Ever since the battles of Windows versus Linux, there have been two strong competing philosophies on systems architecture.
Many have touted the benefits of open architecture–where system specifications are open to the public to view and to update.
Open sourced systems provide for the power of crowdsourcing to innovate, add-on, and make the systems better as well as provides less vendor lock-in and lower costs.
Open Source —–> Innovation, Choice, and Cost-Savings
While Microsoft–with it’s Windows and Office products–was long the poster child for closed or proprietary systems and has a history of success with these, they have also come to be viewed, as TechRepublic(July 2011) points out as having an “evil, monopolistic nature.”
However, with Apple’s rise to the position of the World’s most valuable company, closed solutions have made a strong philosophical comeback.
Apple has a closed architecture, where they develop and strictly control the entire ecosystem of their products.
Closed systems provides for a planned, predictable, and quality-controlled architecture, where the the whole ecosystem–hardware, software and customer experience can be taken into account and controlled in a structured way.
Closed Systems —–> Planning, Integration, and Quality Control
However, even though has a closed solutions architecture for it’s products, Apple does open up development of the Apps to other developers (for use on the iPhone and iPad). This enables Apple to partner with others and win mind share, but still they can retain control of what ends-up getting approved for sale at the App Store.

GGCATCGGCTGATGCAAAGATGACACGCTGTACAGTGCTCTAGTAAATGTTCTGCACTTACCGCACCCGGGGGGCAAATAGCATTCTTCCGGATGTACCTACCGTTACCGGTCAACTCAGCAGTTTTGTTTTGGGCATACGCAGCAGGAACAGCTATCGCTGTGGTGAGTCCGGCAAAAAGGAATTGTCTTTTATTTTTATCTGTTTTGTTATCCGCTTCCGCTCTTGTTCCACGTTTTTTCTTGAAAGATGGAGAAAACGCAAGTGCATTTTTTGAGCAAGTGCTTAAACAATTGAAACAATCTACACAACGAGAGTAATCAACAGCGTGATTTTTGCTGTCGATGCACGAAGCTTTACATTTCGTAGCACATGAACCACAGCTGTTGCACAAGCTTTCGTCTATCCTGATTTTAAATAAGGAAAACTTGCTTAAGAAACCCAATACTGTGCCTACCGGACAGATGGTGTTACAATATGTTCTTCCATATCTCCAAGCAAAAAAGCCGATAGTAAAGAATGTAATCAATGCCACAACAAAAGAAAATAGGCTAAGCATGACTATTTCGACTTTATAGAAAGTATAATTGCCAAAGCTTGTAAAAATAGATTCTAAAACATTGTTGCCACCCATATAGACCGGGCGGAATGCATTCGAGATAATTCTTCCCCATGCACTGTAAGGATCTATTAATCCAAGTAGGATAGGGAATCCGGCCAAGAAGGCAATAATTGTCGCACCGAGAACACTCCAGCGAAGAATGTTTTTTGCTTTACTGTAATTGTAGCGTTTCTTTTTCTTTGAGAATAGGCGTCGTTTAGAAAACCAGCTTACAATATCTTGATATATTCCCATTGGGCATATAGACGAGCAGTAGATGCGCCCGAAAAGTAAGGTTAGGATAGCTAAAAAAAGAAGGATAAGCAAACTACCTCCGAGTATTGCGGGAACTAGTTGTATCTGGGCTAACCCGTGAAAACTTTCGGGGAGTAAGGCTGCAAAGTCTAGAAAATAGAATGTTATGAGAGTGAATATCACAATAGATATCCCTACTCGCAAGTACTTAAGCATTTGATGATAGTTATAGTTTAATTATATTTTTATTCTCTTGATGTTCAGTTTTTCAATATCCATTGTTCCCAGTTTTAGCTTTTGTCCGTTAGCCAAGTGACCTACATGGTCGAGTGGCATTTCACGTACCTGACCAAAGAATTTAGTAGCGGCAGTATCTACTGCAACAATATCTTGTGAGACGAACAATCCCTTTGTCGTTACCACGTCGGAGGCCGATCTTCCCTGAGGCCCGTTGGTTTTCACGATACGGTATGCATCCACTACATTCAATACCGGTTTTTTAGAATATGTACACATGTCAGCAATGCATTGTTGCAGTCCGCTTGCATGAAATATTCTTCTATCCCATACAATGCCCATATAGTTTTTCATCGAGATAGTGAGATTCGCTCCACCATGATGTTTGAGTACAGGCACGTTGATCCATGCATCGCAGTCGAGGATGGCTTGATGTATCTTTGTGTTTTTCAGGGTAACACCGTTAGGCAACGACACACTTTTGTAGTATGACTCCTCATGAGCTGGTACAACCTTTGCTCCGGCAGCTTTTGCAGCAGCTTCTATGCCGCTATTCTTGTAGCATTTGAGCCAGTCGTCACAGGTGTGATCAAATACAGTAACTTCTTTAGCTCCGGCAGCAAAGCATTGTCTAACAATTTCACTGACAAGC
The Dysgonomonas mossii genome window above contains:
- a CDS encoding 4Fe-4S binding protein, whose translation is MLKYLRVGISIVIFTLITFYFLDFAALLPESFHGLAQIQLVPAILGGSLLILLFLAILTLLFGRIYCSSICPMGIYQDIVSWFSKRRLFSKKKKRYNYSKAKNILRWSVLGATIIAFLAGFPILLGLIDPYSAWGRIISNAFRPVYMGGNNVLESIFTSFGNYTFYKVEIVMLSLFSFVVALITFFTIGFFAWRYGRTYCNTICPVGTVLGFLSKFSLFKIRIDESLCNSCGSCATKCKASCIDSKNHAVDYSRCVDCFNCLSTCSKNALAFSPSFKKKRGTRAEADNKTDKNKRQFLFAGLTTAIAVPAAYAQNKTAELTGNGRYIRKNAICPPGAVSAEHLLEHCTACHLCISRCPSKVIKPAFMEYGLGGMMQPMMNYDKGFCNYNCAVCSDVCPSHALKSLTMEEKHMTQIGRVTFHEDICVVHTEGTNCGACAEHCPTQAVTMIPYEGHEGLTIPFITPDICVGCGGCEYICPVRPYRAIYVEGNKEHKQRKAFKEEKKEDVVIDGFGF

I think what Apple has done particularly well then is to balance the use of open and closed systems–by controlling their products and making them great, but also opening up to others to build Apps–now numbering over 500,000–that can leverage their high-performance products.
Additionally, the variety and number of free and 99 cent apps for example, show that even closed systems, by opening up parts of their vertical model to partners, can achieve cost-savings to their customers.
In short, Apple has found that “sweet spot”–of a hybrid closed-open architecture–where they can design and build quality and highly desirable products, but at the same time, be partners with the larger development community.
Apple builds a solid and magnificent foundation with their “iProducts,” but then they let customers customize them with everything from the “skins” or cases on the outside to the Apps that run on them on the inside.
Closed-Open Systems —–> Planned, Integrated, and Quality PLUS Innovation, Choice, and Cost-Savings
Closed-Open Systems represent a powerful third model for companies to choose from in developing products, and which benefits include those from both open and closed systems.